Rumors that CrimethInc. is financed by trust funds or foreign governments are malicious fabrications.
 For the record, Wal-Mart has CrimethInc. books on their website not because they stock them but because they list as “available” all books they can order through corporate distributors. After initially balking at working with such distributors, we eventually had to compromise so that libraries that do not work with independent distributors could obtain our books.
 Approximately 5% of our books have been sold with removable barcode stickers on them, required by large book distributors who would otherwise charge us 25¢ per copy to put them on themselves.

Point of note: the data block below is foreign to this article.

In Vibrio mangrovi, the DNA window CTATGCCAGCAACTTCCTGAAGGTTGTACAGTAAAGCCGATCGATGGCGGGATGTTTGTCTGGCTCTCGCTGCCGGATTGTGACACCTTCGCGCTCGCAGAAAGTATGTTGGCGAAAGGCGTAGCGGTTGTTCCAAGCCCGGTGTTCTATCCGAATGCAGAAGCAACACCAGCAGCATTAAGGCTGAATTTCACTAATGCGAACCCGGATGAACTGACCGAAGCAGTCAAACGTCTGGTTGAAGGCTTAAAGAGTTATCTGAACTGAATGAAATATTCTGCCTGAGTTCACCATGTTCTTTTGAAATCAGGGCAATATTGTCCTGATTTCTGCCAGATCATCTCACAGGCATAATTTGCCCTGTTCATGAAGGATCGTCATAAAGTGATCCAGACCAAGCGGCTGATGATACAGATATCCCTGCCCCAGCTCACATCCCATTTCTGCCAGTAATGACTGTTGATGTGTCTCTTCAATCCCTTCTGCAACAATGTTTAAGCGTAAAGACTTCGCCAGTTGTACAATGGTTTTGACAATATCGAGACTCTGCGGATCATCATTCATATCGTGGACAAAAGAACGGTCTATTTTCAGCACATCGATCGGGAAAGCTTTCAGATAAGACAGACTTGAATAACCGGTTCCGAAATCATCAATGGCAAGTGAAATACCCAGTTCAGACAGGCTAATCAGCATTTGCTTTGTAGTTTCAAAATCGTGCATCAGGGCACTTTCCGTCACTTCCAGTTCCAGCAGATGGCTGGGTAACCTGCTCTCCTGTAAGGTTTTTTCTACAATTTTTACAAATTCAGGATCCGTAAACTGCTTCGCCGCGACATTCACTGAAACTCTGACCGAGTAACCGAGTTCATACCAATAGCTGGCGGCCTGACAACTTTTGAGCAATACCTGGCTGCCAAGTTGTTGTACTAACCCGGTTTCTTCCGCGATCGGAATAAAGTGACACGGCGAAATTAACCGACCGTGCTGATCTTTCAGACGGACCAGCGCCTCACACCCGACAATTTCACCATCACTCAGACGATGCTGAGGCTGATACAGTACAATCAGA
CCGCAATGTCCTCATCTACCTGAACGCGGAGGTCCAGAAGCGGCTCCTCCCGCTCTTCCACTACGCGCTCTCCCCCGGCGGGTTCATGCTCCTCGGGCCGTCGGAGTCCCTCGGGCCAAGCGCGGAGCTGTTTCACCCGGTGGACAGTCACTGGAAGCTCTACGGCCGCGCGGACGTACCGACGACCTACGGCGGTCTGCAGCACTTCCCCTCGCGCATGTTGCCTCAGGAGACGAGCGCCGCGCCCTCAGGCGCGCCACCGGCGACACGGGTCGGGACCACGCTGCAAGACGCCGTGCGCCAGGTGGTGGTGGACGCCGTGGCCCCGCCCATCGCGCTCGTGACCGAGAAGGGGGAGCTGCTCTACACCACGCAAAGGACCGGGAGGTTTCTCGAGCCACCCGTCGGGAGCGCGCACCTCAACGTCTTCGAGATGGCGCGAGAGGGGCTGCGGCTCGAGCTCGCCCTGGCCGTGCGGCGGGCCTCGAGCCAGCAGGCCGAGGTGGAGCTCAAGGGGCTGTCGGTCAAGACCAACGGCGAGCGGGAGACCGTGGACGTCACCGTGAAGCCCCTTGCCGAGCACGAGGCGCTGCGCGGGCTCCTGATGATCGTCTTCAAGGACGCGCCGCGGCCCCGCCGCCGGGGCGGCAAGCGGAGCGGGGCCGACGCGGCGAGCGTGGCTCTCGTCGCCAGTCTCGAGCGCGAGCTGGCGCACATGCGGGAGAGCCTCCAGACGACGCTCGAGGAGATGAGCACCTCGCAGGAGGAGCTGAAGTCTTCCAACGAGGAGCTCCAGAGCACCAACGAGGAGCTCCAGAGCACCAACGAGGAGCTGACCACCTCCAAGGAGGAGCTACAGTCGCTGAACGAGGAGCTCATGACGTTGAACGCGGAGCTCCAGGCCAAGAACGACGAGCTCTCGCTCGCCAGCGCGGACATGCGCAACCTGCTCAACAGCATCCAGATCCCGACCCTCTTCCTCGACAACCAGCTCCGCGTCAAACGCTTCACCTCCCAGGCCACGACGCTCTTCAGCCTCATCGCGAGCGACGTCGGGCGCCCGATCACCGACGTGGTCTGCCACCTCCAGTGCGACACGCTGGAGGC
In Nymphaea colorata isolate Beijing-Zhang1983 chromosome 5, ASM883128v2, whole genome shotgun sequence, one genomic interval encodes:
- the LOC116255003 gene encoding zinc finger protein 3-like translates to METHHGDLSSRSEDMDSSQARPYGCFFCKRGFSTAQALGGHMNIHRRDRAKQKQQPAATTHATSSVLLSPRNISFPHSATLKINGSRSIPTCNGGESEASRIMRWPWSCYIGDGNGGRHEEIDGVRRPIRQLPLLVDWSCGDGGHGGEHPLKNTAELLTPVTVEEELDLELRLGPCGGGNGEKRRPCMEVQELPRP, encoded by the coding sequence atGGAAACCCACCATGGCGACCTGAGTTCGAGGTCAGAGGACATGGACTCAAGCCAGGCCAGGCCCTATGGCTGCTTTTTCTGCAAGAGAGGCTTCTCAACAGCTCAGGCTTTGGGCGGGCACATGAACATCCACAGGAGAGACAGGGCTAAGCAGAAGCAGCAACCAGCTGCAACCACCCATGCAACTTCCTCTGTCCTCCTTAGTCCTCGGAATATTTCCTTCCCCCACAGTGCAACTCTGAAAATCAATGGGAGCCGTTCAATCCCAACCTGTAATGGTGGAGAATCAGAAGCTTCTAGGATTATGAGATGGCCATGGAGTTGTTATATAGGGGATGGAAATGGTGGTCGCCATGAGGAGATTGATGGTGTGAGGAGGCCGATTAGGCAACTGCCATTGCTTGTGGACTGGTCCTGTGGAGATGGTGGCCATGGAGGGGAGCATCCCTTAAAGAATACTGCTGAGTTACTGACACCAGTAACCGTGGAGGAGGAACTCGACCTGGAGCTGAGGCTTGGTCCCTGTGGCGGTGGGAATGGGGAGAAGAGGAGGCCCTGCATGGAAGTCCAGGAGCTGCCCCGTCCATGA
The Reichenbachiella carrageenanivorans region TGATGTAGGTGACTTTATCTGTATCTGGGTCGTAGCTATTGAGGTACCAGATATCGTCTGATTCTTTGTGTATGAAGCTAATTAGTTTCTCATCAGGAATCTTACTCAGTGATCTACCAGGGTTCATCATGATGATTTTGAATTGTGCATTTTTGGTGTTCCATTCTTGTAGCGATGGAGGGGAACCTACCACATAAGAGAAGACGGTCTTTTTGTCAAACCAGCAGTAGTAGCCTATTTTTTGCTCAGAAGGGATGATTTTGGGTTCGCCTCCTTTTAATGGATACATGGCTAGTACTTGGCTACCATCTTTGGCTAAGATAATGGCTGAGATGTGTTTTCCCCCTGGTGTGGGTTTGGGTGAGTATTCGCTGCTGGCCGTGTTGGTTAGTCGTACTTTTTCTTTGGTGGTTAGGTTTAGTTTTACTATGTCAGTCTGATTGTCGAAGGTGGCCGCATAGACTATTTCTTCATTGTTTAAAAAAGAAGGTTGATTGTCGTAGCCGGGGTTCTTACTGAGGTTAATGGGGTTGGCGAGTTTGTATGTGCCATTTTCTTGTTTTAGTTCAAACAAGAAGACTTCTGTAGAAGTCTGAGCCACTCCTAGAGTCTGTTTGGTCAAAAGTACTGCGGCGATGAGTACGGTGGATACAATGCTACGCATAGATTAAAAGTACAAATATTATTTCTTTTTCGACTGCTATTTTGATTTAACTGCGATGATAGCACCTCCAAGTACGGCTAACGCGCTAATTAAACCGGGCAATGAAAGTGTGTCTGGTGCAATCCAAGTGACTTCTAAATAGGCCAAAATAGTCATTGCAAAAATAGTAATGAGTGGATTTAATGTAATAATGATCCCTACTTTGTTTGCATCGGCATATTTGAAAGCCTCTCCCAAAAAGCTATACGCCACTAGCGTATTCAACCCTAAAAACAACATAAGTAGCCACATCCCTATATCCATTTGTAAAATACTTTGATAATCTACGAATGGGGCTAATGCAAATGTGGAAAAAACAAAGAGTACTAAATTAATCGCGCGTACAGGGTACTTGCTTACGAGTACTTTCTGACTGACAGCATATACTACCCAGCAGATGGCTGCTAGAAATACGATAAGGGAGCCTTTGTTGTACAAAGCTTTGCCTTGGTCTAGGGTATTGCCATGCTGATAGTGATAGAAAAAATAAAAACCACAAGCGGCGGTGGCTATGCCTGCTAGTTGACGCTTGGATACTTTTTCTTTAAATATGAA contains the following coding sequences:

For the purposes of this analysis, the only common quality that unites this mass is the fact that none of its constituents consider themselves to be revolutionaries. This is precisely the formless, infinite mass that certain organizers so ardently wish to win over to the revolution; by definition, this is impossible, for whenever an individual or group joins the resistance they step forward out of it. No wonder whenever one of those organizers looks around a meeting, he fails to see The People he believes to be the proper object of his efforts.
 Earth First! is one of many radical institutions that began as unique, if problematic, manifestations of discontent only to be slowly absorbed into a more homogeneous culture of resistance.
 Perhaps those who are still concerned about this issue should suspend their notions about intellectual property long enough to publish something as CrimethInc. themselves, to show us the error of our ways!